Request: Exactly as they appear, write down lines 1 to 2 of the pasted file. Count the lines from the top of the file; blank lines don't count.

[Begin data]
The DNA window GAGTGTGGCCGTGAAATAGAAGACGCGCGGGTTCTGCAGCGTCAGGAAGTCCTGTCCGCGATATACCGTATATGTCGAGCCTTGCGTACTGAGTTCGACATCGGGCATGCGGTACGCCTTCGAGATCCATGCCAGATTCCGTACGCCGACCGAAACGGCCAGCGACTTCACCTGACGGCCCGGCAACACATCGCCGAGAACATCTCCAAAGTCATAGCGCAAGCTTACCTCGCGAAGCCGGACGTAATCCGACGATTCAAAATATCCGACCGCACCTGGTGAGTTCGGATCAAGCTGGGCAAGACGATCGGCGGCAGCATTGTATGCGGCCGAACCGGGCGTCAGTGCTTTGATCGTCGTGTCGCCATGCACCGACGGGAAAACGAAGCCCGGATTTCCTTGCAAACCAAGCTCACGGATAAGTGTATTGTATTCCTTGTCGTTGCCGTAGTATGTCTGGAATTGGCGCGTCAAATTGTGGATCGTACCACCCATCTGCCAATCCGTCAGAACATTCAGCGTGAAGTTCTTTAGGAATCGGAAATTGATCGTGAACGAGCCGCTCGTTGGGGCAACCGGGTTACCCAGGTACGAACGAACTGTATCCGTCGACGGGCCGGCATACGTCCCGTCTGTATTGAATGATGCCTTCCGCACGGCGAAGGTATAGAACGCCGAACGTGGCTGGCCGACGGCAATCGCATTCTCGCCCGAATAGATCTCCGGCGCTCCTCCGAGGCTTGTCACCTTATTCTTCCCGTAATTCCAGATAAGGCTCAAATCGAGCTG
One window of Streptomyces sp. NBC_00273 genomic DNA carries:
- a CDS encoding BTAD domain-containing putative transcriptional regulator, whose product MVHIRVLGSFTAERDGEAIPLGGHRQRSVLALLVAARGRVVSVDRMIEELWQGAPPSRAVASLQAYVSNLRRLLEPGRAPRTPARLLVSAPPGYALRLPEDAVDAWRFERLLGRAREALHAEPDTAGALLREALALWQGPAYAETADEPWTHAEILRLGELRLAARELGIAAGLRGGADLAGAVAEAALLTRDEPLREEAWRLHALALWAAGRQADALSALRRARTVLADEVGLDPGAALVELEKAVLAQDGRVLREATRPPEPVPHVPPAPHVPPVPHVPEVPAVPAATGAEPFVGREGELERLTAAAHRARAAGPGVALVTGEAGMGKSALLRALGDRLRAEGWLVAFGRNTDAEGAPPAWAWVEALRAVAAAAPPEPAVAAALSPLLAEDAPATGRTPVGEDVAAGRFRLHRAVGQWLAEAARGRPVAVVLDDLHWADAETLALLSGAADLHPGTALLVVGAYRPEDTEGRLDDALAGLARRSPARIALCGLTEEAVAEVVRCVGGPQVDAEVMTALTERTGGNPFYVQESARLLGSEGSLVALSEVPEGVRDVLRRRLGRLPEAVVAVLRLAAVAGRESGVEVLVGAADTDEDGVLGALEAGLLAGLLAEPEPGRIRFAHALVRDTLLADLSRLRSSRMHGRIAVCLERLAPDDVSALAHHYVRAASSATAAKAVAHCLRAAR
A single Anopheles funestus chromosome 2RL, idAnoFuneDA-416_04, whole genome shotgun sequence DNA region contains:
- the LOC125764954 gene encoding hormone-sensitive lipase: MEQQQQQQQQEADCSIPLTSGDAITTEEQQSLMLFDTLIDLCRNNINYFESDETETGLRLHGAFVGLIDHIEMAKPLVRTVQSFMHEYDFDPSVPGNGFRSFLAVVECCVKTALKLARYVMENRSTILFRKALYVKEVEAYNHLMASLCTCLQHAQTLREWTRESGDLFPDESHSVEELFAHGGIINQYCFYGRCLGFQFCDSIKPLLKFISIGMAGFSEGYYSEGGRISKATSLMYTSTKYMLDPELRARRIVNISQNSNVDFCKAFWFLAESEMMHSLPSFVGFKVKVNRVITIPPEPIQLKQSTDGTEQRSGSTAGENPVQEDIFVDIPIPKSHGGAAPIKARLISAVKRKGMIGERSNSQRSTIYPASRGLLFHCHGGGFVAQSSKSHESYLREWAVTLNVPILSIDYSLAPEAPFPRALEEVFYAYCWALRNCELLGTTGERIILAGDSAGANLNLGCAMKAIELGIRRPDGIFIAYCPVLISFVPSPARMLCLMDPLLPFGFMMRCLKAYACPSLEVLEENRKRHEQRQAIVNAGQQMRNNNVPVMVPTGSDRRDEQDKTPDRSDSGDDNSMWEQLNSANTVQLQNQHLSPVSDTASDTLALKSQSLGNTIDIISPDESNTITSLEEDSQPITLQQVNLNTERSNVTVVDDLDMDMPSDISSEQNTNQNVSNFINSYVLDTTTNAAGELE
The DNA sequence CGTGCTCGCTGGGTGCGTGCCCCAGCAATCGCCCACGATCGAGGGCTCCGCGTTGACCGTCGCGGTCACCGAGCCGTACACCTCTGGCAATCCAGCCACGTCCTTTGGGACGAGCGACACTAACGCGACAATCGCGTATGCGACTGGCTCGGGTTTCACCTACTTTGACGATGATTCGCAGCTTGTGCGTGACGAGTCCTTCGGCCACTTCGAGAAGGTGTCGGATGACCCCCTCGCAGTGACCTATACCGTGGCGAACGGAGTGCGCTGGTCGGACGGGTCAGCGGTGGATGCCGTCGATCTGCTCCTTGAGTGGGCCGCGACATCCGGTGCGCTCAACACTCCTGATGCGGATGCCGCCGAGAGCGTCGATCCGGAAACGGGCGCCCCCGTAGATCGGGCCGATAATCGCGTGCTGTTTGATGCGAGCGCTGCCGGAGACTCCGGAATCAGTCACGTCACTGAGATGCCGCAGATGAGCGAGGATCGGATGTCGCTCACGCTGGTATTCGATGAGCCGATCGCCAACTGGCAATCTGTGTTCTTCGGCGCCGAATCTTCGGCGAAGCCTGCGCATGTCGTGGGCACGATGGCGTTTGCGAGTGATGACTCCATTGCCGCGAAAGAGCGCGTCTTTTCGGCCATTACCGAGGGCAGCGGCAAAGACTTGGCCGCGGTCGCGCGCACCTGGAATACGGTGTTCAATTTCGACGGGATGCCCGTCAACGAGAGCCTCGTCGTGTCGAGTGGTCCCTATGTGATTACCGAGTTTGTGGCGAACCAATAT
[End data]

The DNA window GAGTGTGGCCGTGAAATAGAAGACGCGCGGGTTCTGCAGCGTCAGGAAGTCCTGTCCGCGATATACCGTATATGTCGAGCCTTGCGTACTGAGTTCGACATCGGGCATGCGGTACGCCTTCGAGATCCATGCCAGATTCCGTACGCCGACCGAAACGGCCAGCGACTTCACCTGACGGCCCGGCAACACATCGCCGAGAACATCTCCAAAGTCATAGCGCAAGCTTACCTCGCGAAGCCGGACGTAATCCGACGATTCAAAATATCCGACCGCACCTGGTGAGTTCGGATCAAGCTGGGCAAGACGATCGGCGGCAGCATTGTATGCGGCCGAACCGGGCGTCAGTGCTTTGATCGTCGTGTCGCCATGCACCGACGGGAAAACGAAGCCCGGATTTCCTTGCAAACCAAGCTCACGGATAAGTGTATTGTATTCCTTGTCGTTGCCGTAGTATGTCTGGAATTGGCGCGTCAAATTGTGGATCGTACCACCCATCTGCCAATCCGTCAGAACATTCAGCGTGAAGTTCTTTAGGAATCGGAAATTGATCGTGAACGAGCCGCTCGTTGGGGCAACCGGGTTACCCAGGTACGAACGAACTGTATCCGTCGACGGGCCGGCATACGTCCCGTCTGTATTGAATGATGCCTTCCGCACGGCGAAGGTATAGAACGCCGAACGTGGCTGGCCGACGGCAATCGCATTCTCGCCCGAATAGATCTCCGGCGCTCCTCCGAGGCTTGTCACCTTATTCTTCCCGTAATTCCAGATAAGGCTCAAATCGAGCTG
One window of Streptomyces sp. NBC_00273 genomic DNA carries: